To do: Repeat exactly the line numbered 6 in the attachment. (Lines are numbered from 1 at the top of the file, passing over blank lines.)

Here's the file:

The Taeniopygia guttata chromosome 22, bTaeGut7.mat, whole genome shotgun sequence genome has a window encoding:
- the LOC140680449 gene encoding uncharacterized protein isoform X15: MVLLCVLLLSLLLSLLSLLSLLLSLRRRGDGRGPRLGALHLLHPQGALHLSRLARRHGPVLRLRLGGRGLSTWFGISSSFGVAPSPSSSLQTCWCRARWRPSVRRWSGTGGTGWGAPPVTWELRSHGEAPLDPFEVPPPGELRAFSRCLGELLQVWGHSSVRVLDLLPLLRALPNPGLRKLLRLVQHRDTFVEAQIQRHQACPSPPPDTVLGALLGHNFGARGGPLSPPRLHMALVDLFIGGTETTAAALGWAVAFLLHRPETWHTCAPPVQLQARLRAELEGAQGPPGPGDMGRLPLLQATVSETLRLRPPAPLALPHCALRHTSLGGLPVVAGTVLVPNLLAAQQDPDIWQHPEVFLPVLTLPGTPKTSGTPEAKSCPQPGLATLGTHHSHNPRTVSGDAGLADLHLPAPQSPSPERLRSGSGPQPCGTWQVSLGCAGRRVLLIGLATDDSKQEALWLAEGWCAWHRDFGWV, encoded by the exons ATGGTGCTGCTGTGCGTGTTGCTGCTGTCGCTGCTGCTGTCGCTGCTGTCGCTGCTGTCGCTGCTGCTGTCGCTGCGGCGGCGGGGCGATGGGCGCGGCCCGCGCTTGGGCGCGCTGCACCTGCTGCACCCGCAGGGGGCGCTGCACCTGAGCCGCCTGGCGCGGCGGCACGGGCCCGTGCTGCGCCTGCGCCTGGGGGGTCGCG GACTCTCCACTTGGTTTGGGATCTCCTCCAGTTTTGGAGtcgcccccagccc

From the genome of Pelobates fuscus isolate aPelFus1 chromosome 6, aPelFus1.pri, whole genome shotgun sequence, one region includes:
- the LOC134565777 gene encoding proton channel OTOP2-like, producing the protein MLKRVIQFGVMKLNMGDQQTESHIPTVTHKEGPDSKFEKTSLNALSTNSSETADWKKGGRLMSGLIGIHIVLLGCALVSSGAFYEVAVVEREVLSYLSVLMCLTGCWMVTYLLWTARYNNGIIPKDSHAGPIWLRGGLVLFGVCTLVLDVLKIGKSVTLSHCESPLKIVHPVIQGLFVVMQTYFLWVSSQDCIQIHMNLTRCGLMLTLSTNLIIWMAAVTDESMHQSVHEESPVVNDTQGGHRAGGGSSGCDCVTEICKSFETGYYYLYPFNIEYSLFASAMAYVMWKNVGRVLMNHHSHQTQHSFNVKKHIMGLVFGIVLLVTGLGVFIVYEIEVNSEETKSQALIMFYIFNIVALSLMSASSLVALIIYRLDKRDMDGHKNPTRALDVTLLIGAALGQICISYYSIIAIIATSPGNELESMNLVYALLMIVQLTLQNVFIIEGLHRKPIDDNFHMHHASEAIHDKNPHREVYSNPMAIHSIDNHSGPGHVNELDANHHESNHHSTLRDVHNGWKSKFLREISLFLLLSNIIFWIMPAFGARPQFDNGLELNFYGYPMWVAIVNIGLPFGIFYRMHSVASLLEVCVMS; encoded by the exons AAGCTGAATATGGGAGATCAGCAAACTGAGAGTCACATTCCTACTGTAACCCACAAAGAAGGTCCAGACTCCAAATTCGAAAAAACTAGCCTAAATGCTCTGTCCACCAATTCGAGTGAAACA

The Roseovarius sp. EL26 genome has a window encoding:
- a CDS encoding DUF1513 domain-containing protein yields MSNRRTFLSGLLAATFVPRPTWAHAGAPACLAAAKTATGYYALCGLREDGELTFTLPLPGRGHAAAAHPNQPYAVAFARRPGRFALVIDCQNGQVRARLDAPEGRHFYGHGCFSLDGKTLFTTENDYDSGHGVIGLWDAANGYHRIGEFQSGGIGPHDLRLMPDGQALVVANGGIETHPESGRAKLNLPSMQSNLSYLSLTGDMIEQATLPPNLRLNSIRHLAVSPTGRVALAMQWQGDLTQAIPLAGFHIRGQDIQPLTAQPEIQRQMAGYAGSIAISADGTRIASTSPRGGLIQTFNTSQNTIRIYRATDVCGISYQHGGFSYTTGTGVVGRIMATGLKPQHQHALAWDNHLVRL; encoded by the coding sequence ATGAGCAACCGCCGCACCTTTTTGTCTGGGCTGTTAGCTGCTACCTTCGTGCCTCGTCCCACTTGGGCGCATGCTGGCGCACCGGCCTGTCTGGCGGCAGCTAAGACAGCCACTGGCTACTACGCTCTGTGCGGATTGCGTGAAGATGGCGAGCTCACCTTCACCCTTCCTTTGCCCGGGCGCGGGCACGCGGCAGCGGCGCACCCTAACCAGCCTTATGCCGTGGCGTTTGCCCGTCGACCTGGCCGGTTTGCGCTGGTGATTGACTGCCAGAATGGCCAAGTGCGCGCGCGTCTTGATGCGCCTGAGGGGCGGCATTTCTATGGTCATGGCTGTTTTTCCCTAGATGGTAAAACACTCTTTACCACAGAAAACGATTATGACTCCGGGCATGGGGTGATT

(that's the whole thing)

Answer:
- a CDS encoding DUF1513 domain-containing protein yields MSNRRTFLSGLLAATFVPRPTWAHAGAPACLAAAKTATGYYALCGLREDGELTFTLPLPGRGHAAAAHPNQPYAVAFARRPGRFALVIDCQNGQVRARLDAPEGRHFYGHGCFSLDGKTLFTTENDYDSGHGVIGLWDAANGYHRIGEFQSGGIGPHDLRLMPDGQALVVANGGIETHPESGRAKLNLPSMQSNLSYLSLTGDMIEQATLPPNLRLNSIRHLAVSPTGRVALAMQWQGDLTQAIPLAGFHIRGQDIQPLTAQPEIQRQMAGYAGSIAISADGTRIASTSPRGGLIQTFNTSQNTIRIYRATDVCGISYQHGGFSYTTGTGVVGRIMATGLKPQHQHALAWDNHLVRL; encoded by the coding sequence ATGAGCAACCGCCGCACCTTTTTGTCTGGGCTGTTAGCTGCTACCTTCGTGCCTCGTCCCACTTGGGCGCATGCTGGCGCACCGGCCTGTCTGGCGGCAGCTAAGACAGCCACTGGCTACTACGCTCTGTGCGGATTGCGTGAAGATGGCGAGCTCACCTTCACCCTTCCTTTGCCCGGGCGCGGGCACGCGGCAGCGGCGCACCCTAACCAGCCTTATGCCGTGGCGTTTGCCCGTCGACCTGGCCGGTTTGCGCTGGTGATTGACTGCCAGAATGGCCAAGTGCGCGCGCGTCTTGATGCGCCTGAGGGGCGGCATTTCTATGGTCATGGCTGTTTTTCCCTAGATGGTAAAACACTCTTTACCACAGAAAACGATTATGACTCCGGGCATGGGGTGATT